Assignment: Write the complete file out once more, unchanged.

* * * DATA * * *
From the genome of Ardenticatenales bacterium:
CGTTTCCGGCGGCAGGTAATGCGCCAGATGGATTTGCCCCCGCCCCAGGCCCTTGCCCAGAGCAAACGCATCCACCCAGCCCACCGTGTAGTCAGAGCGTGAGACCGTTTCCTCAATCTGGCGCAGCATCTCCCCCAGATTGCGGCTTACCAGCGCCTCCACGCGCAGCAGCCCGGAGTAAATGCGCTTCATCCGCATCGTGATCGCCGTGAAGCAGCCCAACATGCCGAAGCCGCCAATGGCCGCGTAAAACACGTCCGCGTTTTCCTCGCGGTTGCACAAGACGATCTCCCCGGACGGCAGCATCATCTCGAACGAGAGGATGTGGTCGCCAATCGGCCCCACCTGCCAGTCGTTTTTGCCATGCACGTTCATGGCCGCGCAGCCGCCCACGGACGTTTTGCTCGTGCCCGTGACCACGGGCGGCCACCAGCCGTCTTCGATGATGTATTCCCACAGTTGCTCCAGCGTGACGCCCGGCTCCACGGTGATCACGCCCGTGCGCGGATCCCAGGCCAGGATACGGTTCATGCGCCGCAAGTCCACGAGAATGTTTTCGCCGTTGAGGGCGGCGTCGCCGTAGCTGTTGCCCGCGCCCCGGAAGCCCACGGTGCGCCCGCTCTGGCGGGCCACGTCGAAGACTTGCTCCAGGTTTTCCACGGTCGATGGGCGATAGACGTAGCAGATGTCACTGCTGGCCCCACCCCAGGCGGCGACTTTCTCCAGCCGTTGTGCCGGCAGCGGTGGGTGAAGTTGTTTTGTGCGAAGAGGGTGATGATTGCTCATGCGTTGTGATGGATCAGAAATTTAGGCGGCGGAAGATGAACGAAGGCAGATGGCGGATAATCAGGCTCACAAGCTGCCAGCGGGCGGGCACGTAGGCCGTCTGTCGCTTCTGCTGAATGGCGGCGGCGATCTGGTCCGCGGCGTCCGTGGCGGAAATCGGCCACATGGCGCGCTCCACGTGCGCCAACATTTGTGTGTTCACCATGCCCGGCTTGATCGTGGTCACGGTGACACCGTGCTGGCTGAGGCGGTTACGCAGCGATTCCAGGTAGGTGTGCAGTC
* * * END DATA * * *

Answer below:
From the genome of Ardenticatenales bacterium:
CGTTTCCGGCGGCAGGTAATGCGCCAGATGGATTTGCCCCCGCCCCAGGCCCTTGCCCAGAGCAAACGCATCCACCCAGCCCACCGTGTAGTCAGAGCGTGAGACCGTTTCCTCAATCTGGCGCAGCATCTCCCCCAGATTGCGGCTTACCAGCGCCTCCACGCGCAGCAGCCCGGAGTAAATGCGCTTCATCCGCATCGTGATCGCCGTGAAGCAGCCCAACATGCCGAAGCCGCCAATGGCCGCGTAAAACACGTCCGCGTTTTCCTCGCGGTTGCACAAGACGATCTCCCCGGACGGCAGCATCATCTCGAACGAGAGGATGTGGTCGCCAATCGGCCCCACCTGCCAGTCGTTTTTGCCATGCACGTTCATGGCCGCGCAGCCGCCCACGGACGTTTTGCTCGTGCCCGTGACCACGGGCGGCCACCAGCCGTCTTCGATGATGTATTCCCACAGTTGCTCCAGCGTGACGCCCGGCTCCACGGTGATCACGCCCGTGCGCGGATCCCAGGCCAGGATACGGTTCATGCGCCGCAAGTCCACGAGAATGTTTTCGCCGTTGAGGGCGGCGTCGCCGTAGCTGTTGCCCGCGCCCCGGAAGCCCACGGTGCGCCCGCTCTGGCGGGCCACGTCGAAGACTTGCTCCAGGTTTTCCACGGTCGATGGGCGATAGACGTAGCAGATGTCACTGCTGGCCCCACCCCAGGCGGCGACTTTCTCCAGCCGTTGTGCCGGCAGCGGTGGGTGAAGTTGTTTTGTGCGAAGAGGGTGATGATTGCTCATGCGTTGTGATGGATCAGAAATTTAGGCGGCGGAAGATGAACGAAGGCAGATGGCGGATAATCAGGCTCACAAGCTGCCAGCGGGCGGGCACGTAGGCCGTCTGTCGCTTCTGCTGAATGGCGGCGGCGATCTGGTCCGCGGCGTCCGTGGCGGAAATCGGCCACATGGCGCGCTCCACGTGCGCCAACATTTGTGTGTTCACCATGCCCGGCTTGATCGTGGTCACGGTGACACCGTGCTGGCTGAGGCGGTTACGCAGCGATTCCAGGTAGGTGTGCAGTC